Date of Completion


Embargo Period



Spatial Point Process; Powered Chinese Restaurant Process; Distance Dependent Chinese Restaurant Process; MCMC; Variable Selection; Model Selection; Sports Analytic

Major Advisor

Jun Yan

Associate Advisor

Haim Bar

Associate Advisor

Dipak Dey

Associate Advisor

Xiaojing Wang

Field of Study



Doctor of Philosophy

Open Access

Open Access


Spatial point pattern data are routinely encountered. A flexible regression model for the underlying intensity is essential to characterizing and understanding the pattern. Spatial point processes are a widely used to model for such data. Additional measurements are often available along with spatial points, which are called marks. Such data can be modeled using marked spatial point processes.

The first part of this dissertation focuses on the heterogeneity of point processes. We propose a Bayesian semiparametric model where the observed points follow a spatial Poisson process with an intensity function which adjusts a nonparametric baseline intensity with multiplicative covariate effects. The baseline intensity is approached with a powered Chinese restaurant process (PCRP) prior. The parametric regression part allows for variable selection through the spike-slab prior on the regression coefficients. An efficient Markov chain Monte Carlo (MCMC) algorithm is developed. The performance of the methods is validated in an extensive simulation study and the Beilschmiedia pendula trees data.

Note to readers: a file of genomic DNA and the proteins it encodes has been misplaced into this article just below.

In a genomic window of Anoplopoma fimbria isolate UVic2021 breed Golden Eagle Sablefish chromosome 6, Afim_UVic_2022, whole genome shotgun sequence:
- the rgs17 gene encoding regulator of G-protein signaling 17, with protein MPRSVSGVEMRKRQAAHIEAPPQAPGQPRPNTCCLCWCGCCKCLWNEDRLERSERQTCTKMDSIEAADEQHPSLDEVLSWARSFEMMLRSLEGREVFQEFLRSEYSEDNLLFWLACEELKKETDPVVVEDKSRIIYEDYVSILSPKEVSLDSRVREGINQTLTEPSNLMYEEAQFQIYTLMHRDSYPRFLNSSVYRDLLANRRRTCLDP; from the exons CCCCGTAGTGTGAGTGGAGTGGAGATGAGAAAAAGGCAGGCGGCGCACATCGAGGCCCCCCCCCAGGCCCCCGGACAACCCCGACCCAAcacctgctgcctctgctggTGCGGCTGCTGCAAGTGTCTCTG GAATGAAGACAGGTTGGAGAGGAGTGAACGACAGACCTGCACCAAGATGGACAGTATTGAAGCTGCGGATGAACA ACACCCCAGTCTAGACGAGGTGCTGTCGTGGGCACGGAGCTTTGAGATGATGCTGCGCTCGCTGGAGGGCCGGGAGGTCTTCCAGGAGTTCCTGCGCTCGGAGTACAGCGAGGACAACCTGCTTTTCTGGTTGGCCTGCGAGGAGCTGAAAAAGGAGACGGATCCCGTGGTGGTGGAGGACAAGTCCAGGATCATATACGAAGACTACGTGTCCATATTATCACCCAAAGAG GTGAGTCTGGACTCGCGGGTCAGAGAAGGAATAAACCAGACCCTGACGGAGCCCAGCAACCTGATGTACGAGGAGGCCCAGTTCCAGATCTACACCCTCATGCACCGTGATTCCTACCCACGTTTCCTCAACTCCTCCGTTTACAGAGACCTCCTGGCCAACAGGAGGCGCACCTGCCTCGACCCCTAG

Spatial smoothness is often observed in some environmental spatial point pattern data, and the PCRP may have lower efficiency for such data since it allows more flexibility without any spatial constraint. Distance dependent Chinese restaurant process (ddCRP) can be easily realized by introducing a decay function to Chinese restaurant process. The second part of this dissertation introduces the ddCRP model with Bayesian inference methods, whose performance is illustrated using simulation study.

In the third part, we investigate the marked spatial point process, which is motivated by the basketball shot data. We develop a Bayesian joint model of the mark and the intensity, where the intensity is incorporated in the mark’s model as a covariate. An MCMC algorithm is developed to draw posterior samples from this model. Two Bayesian model comparison criteria, the modified Deviance Information Criterion and the modified Logarithm of the Pseudo-Marginal Likelihood, are developed to assess the fitness of different models focusing on the mark. Simulation study and application to NBA basketball shot data are conducted to show the performance of proposed methods.